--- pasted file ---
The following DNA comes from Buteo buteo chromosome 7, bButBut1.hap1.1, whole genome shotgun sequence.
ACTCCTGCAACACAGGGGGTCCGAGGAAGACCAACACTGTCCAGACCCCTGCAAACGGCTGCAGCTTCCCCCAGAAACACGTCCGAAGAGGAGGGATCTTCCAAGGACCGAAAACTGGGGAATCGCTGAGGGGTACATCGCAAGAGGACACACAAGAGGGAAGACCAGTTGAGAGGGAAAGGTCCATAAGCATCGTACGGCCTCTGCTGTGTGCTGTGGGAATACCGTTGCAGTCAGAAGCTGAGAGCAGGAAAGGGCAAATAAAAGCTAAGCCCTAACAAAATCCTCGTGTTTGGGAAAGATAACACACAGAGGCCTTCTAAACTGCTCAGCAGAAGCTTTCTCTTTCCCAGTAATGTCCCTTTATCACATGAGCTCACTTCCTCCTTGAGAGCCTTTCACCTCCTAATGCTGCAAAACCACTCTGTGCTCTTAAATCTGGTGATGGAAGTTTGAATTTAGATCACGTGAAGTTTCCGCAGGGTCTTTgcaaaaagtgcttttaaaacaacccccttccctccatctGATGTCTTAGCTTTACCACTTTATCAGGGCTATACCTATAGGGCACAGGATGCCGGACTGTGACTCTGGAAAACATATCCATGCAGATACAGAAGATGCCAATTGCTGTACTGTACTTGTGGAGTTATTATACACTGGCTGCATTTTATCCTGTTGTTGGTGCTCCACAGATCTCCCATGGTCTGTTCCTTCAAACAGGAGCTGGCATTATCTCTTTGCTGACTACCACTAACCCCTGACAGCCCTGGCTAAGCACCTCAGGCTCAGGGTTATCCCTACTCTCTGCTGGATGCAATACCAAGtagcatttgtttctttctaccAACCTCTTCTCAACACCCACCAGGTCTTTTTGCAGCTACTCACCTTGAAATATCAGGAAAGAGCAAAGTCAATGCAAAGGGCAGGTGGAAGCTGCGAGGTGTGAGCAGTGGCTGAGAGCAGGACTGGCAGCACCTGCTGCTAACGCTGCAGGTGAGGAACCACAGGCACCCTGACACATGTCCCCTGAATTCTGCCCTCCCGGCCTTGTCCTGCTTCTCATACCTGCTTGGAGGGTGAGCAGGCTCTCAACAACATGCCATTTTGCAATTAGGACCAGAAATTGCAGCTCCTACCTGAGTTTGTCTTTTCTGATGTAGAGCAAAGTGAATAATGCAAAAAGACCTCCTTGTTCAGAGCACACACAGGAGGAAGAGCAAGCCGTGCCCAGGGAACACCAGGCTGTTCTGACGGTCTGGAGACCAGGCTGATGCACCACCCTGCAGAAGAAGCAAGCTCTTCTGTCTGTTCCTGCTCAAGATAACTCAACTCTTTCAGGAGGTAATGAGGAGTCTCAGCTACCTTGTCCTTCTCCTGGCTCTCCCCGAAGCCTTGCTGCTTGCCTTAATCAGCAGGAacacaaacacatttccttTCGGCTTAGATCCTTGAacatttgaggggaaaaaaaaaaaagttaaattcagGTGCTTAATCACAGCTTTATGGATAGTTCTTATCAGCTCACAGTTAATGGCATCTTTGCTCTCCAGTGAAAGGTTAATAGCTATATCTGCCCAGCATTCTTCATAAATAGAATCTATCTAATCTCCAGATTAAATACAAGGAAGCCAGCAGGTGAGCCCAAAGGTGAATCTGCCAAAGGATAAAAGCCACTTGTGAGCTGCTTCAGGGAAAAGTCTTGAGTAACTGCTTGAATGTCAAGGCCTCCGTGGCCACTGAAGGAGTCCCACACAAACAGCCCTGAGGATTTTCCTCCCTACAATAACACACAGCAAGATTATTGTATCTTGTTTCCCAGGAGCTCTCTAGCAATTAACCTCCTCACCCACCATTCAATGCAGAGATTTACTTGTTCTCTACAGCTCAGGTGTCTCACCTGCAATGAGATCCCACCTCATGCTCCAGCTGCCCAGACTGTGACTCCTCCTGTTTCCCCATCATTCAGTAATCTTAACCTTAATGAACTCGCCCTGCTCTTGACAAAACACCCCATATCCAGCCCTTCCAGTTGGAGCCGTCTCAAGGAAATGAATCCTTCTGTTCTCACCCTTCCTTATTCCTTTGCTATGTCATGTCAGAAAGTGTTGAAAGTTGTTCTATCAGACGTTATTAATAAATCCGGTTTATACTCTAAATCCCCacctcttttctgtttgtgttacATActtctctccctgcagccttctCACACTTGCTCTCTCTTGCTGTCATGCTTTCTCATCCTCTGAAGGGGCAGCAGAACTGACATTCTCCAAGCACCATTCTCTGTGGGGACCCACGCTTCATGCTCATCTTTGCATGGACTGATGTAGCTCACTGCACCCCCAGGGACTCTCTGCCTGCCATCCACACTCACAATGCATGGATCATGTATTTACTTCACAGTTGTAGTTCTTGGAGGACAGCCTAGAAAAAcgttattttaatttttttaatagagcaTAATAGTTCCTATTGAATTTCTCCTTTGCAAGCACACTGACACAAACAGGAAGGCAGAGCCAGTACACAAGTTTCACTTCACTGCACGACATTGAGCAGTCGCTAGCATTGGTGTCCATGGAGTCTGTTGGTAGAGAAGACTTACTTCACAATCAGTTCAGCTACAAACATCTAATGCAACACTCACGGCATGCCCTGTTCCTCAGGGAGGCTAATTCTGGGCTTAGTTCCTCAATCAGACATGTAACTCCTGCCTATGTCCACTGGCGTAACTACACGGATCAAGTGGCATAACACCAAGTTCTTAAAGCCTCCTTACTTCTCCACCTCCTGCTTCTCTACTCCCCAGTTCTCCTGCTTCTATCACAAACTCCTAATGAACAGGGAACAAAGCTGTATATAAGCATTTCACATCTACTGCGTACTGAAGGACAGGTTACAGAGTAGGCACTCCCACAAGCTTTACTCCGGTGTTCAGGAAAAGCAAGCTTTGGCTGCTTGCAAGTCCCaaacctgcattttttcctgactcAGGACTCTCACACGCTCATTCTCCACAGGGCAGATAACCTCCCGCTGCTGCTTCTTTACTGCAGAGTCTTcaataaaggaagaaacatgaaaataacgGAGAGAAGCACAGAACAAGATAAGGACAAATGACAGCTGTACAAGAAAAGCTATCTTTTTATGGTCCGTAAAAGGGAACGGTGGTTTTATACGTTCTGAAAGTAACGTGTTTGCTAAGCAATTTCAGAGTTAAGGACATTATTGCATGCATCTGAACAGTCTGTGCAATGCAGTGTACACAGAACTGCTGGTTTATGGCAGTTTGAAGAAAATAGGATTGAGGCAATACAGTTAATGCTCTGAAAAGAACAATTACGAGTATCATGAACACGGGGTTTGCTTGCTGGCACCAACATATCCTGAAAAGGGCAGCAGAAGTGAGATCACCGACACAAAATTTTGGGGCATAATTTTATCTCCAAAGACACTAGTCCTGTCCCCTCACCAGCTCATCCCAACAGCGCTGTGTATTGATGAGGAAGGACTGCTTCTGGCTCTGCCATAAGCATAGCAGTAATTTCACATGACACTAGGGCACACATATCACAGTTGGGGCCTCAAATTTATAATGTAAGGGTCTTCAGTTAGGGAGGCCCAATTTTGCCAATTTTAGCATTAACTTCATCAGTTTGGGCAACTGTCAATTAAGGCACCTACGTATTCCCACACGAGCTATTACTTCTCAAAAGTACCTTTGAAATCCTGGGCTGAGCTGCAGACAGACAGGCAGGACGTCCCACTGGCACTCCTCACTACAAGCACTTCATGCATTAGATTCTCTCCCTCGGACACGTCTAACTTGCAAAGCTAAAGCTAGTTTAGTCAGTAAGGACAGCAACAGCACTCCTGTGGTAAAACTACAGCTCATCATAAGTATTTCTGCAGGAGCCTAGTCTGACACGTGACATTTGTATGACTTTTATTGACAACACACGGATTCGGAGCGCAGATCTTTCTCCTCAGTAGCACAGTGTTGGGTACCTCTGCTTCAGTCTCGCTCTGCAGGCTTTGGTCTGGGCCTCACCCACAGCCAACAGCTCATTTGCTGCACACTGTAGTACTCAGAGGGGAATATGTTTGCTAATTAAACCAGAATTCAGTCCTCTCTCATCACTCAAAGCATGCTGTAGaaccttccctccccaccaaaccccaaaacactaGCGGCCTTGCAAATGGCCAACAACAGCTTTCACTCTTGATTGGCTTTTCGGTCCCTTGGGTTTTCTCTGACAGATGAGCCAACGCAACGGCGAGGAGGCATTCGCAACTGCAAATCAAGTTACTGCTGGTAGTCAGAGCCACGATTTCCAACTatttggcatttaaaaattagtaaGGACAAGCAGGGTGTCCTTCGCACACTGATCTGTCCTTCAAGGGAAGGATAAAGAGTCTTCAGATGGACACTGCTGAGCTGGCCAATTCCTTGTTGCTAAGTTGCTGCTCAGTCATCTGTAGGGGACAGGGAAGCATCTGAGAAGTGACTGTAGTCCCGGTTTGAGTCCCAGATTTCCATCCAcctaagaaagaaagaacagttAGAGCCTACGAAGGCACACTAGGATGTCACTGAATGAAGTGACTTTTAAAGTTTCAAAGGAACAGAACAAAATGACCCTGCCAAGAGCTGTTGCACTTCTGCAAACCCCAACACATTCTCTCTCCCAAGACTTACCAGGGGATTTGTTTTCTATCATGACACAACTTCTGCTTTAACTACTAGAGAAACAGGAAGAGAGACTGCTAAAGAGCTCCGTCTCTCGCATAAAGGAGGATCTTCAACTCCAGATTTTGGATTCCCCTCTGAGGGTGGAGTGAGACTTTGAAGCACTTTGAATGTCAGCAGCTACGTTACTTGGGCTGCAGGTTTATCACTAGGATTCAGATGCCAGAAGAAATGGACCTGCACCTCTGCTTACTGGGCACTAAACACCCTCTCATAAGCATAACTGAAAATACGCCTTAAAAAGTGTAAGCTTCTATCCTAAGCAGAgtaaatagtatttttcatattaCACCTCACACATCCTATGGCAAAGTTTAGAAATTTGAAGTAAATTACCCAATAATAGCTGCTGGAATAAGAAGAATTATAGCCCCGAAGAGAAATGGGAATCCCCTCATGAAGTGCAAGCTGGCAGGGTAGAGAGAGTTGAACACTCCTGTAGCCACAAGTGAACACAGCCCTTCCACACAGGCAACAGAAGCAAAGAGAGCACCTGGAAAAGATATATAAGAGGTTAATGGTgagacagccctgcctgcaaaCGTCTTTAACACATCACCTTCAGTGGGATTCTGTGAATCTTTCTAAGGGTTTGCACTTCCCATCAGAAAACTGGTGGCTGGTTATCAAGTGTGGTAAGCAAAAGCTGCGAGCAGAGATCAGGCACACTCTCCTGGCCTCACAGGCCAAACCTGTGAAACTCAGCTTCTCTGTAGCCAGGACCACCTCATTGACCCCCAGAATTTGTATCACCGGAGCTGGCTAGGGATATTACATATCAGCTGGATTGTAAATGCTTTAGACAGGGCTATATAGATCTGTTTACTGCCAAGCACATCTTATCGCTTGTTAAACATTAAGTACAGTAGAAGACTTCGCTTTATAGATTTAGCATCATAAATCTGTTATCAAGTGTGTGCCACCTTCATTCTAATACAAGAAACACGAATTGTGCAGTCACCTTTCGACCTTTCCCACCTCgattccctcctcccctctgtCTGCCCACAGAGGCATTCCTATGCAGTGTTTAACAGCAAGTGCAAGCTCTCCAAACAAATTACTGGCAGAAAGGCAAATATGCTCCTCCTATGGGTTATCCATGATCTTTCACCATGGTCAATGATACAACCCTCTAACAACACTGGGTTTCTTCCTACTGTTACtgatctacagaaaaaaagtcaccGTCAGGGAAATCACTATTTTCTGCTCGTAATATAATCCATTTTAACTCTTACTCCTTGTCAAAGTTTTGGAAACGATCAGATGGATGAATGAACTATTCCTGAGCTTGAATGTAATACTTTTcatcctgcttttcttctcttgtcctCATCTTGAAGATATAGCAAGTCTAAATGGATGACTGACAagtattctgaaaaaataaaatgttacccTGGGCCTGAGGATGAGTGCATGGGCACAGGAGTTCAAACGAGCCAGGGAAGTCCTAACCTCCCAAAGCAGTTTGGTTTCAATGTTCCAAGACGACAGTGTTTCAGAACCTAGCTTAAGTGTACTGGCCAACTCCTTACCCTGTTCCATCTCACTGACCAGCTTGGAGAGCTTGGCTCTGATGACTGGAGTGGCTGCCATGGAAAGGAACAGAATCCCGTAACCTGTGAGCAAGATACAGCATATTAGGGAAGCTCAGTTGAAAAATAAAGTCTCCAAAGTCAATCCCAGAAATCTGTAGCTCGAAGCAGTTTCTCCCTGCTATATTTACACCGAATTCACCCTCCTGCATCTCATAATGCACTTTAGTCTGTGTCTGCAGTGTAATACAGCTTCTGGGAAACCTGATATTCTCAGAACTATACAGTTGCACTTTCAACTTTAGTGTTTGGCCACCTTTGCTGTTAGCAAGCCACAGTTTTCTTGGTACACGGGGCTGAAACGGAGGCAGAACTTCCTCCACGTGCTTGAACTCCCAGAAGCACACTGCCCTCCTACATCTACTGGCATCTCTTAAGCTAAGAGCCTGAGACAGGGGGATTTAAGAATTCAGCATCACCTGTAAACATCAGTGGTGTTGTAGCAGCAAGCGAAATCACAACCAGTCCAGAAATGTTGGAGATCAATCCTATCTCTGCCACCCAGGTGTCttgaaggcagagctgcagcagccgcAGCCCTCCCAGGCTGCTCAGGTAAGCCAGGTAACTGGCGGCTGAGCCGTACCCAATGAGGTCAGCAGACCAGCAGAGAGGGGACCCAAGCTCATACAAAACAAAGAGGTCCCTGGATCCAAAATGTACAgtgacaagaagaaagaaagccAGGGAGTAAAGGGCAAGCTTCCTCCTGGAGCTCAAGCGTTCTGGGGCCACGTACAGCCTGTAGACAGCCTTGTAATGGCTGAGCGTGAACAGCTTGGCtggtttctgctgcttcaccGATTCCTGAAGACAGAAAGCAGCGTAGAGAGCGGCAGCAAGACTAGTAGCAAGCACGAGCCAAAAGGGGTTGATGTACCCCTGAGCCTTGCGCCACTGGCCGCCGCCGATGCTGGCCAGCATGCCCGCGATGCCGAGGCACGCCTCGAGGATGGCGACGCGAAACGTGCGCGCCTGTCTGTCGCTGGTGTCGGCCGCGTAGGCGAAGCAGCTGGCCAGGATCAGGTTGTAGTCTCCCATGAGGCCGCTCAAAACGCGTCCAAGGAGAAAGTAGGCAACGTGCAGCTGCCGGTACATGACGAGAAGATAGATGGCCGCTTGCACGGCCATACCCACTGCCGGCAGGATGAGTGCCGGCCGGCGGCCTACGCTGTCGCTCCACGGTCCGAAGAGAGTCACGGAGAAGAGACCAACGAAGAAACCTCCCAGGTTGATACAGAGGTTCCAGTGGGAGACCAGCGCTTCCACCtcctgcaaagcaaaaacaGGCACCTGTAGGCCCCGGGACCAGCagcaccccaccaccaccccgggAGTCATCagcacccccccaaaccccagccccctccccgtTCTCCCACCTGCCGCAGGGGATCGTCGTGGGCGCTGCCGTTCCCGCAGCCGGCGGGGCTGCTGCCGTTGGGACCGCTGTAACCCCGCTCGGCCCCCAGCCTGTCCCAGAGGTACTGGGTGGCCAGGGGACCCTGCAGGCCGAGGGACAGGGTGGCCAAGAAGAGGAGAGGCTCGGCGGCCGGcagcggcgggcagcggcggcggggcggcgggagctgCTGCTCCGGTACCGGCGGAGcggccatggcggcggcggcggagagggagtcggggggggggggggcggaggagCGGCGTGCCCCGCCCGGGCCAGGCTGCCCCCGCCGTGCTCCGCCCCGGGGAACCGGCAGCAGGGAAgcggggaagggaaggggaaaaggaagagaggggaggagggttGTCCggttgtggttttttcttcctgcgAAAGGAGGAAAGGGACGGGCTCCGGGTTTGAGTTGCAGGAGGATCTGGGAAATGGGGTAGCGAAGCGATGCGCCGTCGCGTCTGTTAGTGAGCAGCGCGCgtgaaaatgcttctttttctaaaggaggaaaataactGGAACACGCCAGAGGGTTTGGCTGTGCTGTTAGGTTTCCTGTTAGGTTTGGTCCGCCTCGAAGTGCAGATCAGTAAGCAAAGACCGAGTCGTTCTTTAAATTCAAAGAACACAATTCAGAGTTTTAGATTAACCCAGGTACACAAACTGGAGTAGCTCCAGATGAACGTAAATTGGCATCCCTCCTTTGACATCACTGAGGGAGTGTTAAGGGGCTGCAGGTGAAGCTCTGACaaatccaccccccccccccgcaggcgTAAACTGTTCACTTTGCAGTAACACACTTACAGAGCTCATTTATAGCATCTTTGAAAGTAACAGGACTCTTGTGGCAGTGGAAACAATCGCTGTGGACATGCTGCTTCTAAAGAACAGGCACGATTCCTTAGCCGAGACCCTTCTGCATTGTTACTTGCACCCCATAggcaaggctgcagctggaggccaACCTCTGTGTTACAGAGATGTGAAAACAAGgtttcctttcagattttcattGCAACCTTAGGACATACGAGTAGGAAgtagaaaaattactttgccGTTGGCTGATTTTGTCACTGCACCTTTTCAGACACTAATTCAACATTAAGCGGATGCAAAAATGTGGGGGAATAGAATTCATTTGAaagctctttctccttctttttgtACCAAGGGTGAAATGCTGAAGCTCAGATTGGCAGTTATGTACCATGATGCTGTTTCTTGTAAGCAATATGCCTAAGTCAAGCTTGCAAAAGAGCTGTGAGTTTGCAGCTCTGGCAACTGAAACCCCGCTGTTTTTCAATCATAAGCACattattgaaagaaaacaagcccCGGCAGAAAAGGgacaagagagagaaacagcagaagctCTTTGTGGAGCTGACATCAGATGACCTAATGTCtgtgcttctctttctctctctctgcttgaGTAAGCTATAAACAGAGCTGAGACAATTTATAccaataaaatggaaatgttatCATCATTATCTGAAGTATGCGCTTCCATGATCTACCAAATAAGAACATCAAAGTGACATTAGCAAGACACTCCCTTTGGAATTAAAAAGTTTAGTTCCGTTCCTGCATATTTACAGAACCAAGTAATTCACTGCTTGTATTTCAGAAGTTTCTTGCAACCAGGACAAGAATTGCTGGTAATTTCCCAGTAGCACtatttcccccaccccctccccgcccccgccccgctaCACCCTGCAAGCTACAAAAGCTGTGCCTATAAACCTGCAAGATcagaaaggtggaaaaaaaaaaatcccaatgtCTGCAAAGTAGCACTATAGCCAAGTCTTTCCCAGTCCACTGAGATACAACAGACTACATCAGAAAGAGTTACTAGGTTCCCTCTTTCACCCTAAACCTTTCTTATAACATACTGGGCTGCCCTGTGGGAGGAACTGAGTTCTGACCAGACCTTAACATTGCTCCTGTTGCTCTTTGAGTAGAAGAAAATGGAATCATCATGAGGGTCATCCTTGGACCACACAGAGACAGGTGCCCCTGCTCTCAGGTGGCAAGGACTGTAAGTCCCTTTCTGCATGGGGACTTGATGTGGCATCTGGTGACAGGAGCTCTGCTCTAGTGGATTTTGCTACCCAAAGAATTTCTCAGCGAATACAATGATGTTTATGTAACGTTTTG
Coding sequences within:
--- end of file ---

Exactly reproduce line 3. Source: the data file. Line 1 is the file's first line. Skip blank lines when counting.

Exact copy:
Coding sequences within: